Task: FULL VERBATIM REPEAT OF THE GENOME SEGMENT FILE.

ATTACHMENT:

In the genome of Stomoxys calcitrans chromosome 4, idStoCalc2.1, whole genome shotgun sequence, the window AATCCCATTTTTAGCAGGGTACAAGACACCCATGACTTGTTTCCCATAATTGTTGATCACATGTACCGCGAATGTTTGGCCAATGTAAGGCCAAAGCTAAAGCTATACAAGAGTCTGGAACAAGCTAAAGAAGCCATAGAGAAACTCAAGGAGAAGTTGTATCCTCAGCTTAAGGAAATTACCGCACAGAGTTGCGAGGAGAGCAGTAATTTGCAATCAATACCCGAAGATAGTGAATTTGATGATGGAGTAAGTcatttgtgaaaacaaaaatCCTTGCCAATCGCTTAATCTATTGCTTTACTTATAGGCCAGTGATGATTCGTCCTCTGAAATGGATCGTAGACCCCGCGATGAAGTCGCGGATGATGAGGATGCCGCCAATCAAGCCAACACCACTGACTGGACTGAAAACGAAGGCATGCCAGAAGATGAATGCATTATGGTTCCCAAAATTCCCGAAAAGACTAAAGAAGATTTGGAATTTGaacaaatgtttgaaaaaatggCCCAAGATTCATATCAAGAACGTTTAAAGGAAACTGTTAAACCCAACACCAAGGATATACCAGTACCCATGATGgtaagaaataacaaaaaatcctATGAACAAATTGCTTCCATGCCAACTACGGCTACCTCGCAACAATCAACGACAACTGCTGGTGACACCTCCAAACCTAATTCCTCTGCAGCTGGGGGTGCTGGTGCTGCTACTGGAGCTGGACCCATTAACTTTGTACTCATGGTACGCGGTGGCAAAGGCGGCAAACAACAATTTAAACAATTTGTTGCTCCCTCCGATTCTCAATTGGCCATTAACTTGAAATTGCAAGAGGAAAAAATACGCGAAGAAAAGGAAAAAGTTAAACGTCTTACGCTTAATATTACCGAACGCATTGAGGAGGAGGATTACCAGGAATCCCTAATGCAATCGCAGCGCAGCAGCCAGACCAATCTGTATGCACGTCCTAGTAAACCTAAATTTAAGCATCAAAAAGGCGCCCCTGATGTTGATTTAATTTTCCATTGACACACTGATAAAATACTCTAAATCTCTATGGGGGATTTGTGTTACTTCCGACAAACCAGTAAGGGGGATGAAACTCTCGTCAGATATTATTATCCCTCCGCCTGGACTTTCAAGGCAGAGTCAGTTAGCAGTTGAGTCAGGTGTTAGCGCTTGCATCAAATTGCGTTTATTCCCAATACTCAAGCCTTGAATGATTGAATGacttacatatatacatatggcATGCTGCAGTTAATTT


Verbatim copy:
In the genome of Stomoxys calcitrans chromosome 4, idStoCalc2.1, whole genome shotgun sequence, the window AATCCCATTTTTAGCAGGGTACAAGACACCCATGACTTGTTTCCCATAATTGTTGATCACATGTACCGCGAATGTTTGGCCAATGTAAGGCCAAAGCTAAAGCTATACAAGAGTCTGGAACAAGCTAAAGAAGCCATAGAGAAACTCAAGGAGAAGTTGTATCCTCAGCTTAAGGAAATTACCGCACAGAGTTGCGAGGAGAGCAGTAATTTGCAATCAATACCCGAAGATAGTGAATTTGATGATGGAGTAAGTcatttgtgaaaacaaaaatCCTTGCCAATCGCTTAATCTATTGCTTTACTTATAGGCCAGTGATGATTCGTCCTCTGAAATGGATCGTAGACCCCGCGATGAAGTCGCGGATGATGAGGATGCCGCCAATCAAGCCAACACCACTGACTGGACTGAAAACGAAGGCATGCCAGAAGATGAATGCATTATGGTTCCCAAAATTCCCGAAAAGACTAAAGAAGATTTGGAATTTGaacaaatgtttgaaaaaatggCCCAAGATTCATATCAAGAACGTTTAAAGGAAACTGTTAAACCCAACACCAAGGATATACCAGTACCCATGATGgtaagaaataacaaaaaatcctATGAACAAATTGCTTCCATGCCAACTACGGCTACCTCGCAACAATCAACGACAACTGCTGGTGACACCTCCAAACCTAATTCCTCTGCAGCTGGGGGTGCTGGTGCTGCTACTGGAGCTGGACCCATTAACTTTGTACTCATGGTACGCGGTGGCAAAGGCGGCAAACAACAATTTAAACAATTTGTTGCTCCCTCCGATTCTCAATTGGCCATTAACTTGAAATTGCAAGAGGAAAAAATACGCGAAGAAAAGGAAAAAGTTAAACGTCTTACGCTTAATATTACCGAACGCATTGAGGAGGAGGATTACCAGGAATCCCTAATGCAATCGCAGCGCAGCAGCCAGACCAATCTGTATGCACGTCCTAGTAAACCTAAATTTAAGCATCAAAAAGGCGCCCCTGATGTTGATTTAATTTTCCATTGACACACTGATAAAATACTCTAAATCTCTATGGGGGATTTGTGTTACTTCCGACAAACCAGTAAGGGGGATGAAACTCTCGTCAGATATTATTATCCCTCCGCCTGGACTTTCAAGGCAGAGTCAGTTAGCAGTTGAGTCAGGTGTTAGCGCTTGCATCAAATTGCGTTTATTCCCAATACTCAAGCCTTGAATGATTGAATGacttacatatatacatatggcATGCTGCAGTTAATTT